Example: An owner sued to evict the tenant for nuisance due to odors in the building’s common areas that the owner claimed were caused by the tenant’s harboring of numerous cats in her apartment. The court ruled against the owner, who appealed and lost. The testimony was insufficient to support the claim. A commercial tenant below the apartment testified that the condition had lessened, a former tenant who noticed the condition didn’t complain to the tenant or to the owner, none of the tenant’s immediate neighbors were called to testify, and the court didn’t find the testimony of the owner’s employees credible [Lemle v. Adjamie, March 2003].

    If, following trial, the court finds that the tenant committed a nuisance or a lease violation, the tenant may argue that he should be given another chance to cure. You should argue that it would be futile to do so.

    Example: A trial court found that the conditions in a tenant’s apartment were harmful to the health, safety, and comfort of others due to roach and rodent infestation, clutter, offensive odors, stacked newspapers, and disarrayed wiring. The court and appeals courts denied the tenant any further opportunity to cure the nuisance conditions. Testimony and the trial court’s inspection showed that the conditions had existed over a substantial period, hadn’t abated although the tenant had been given ample opportunity to do so, and were unlikely to be cured [Cabrini Terrace Joint Venture v. O’Brien, March 2010; LVT #22553].

    Ultimately, if conditions or conduct present a nuisance, circumstances such as a tenant’s disability won’t constitute a defense if a threat to the health and safety of other tenants is posed. In one case involving a mentally ill tenant, the court granted eviction for the New York City Housing Authority against a tenant whose apartment was extremely dirty and stockpiled with flammable items [A.R. v. NYCHA, October 2010; LVT #22960].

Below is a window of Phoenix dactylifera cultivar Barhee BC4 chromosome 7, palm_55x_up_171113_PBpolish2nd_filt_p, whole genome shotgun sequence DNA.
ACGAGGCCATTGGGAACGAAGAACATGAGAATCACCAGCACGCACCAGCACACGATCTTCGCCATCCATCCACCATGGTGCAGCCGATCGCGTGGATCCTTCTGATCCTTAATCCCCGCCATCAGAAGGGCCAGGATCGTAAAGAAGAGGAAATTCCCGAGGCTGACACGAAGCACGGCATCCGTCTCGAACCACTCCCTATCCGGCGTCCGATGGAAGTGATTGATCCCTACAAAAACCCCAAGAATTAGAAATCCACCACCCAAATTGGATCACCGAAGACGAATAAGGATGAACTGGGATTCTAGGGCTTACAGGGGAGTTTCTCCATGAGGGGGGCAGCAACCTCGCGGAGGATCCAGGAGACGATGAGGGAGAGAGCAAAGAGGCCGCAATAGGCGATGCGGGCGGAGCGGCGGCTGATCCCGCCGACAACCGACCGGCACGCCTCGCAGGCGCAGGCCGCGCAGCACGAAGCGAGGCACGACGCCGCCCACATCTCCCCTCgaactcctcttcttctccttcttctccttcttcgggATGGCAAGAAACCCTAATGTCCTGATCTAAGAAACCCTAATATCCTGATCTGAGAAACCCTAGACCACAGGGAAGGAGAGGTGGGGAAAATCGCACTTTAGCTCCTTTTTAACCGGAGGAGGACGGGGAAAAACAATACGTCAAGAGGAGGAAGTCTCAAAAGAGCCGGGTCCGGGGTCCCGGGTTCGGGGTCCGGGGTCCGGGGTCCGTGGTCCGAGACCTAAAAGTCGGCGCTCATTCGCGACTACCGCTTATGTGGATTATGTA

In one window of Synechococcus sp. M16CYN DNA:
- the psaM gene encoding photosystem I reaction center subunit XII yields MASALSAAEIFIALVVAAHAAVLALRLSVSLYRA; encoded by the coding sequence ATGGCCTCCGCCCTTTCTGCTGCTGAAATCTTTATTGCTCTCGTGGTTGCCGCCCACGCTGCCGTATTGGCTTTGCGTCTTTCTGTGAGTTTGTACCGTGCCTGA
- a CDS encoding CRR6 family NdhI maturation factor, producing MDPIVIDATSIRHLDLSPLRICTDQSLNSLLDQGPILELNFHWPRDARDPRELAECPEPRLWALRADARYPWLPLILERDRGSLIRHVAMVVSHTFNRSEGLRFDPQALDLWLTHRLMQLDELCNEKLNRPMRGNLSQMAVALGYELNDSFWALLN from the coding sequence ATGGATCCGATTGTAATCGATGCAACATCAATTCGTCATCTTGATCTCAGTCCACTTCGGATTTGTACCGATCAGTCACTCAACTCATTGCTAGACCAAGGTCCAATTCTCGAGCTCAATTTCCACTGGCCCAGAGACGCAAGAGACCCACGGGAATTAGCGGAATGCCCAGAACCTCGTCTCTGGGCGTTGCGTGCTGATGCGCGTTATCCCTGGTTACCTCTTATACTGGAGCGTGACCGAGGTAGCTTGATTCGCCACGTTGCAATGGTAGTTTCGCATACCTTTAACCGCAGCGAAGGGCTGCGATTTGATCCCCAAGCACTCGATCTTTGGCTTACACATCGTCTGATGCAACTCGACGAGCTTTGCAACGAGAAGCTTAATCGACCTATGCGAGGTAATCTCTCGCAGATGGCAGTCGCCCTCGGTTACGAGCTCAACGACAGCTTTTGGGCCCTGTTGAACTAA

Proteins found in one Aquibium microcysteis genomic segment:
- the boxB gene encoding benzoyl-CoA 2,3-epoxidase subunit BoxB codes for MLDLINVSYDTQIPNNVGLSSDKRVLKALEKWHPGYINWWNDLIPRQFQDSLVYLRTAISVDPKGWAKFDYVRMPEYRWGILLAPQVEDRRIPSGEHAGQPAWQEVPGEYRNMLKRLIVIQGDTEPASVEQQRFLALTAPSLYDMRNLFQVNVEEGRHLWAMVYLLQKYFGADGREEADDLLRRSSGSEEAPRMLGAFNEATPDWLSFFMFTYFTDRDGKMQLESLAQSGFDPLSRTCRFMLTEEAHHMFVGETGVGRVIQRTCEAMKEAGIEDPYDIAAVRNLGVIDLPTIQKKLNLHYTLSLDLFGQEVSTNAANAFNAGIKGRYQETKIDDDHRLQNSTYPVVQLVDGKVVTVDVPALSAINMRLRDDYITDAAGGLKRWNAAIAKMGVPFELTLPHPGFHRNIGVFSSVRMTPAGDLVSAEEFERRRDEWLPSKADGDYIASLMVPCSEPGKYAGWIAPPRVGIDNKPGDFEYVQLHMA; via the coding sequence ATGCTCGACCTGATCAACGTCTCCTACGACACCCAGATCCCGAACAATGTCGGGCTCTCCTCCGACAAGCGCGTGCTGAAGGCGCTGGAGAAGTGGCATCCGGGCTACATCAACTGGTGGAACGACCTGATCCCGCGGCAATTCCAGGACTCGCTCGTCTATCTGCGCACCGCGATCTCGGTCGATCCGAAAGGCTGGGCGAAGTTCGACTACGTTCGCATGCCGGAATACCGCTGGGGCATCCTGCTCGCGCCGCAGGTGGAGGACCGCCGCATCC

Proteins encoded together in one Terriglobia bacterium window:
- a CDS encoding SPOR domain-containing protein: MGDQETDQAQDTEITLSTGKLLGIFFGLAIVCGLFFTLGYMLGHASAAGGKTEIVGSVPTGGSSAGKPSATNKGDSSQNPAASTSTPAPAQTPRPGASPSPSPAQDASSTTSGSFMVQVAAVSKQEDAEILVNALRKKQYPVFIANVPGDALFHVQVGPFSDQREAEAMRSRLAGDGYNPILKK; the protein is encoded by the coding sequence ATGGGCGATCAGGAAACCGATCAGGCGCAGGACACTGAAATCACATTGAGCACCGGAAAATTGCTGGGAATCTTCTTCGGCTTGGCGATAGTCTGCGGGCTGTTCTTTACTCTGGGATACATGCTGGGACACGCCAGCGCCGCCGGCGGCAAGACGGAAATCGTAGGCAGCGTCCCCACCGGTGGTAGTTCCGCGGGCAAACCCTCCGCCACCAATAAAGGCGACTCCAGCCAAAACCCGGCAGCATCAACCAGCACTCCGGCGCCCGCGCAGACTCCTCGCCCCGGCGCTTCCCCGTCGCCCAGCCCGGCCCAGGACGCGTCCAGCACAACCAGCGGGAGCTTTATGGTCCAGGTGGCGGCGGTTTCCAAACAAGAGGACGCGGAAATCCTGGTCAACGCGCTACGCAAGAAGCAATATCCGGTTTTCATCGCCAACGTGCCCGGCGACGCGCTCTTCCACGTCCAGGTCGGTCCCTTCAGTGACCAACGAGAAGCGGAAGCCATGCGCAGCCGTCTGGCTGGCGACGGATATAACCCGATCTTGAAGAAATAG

Consider Putting Tenant on Probation

Sometimes, even after a trial has started, owners and tenants decide to settle nuisance cases by stipulations that are approved by the court. Signing the stipulation may be an attractive alternative to both sides, who may otherwise face the uncertainty of the trial court’s ruling, as well as the expense and delay of any appeals.

    Under these agreements, a judgment and warrant can be issued in the owner’s favor but enforcement delayed while a tenant is put on probation, typically for one or two years. The tenant should agree to refrain from the objectionable conduct during the probation period. If there are no problems during the probation period, the case is dismissed and the eviction warrant vacated.

    If the agreement is violated, the owner is permitted under such stipulations to bring the tenant back to court for a hearing on whether the tenant violated the stipulation. Courts have strictly enforced probationary stipulations and ordered evictions in a number of cases involving tenant nuisances.

    Example: An owner sued to evict a tenant on nuisance grounds claiming that the tenant repeatedly threatened building staff and certain tenants, wandered the hallways, and made excessive noise. The tenant had a history of mental illness, and was represented by both an attorney and a GAL. After the trial started, the parties entered into a two-year probationary stipulation. The tenant agreed to refrain from the alleged objectionable conduct, and not to harass certain tenants identified in the stipulation. A judgment was issued in the owner’s favor and an eviction warrant issued but stayed during the probation period.

    At some point, the owner went back to court claiming that the tenant had violated the stipulation. The court ruled for the owner after a hearing and held that eviction could proceed. The tenant appealed and won at first, but a higher appeals court reversed, ruling that the eviction could proceed. Even in the absence of physical contact, the appeals court found that the tenant’s breach was substantial. He had accused the doorman of entering his apartment, punched the doorman in the chest with his finger several times, threatened to “kill” the doorman, and told a passing tenant that he would “get her too.” The appeals court noted that the probationary stipulation had been negotiated between the parties and their attorneys, and should be enforced [Hotel Cameron, Inc. v. Purcell, December 2006].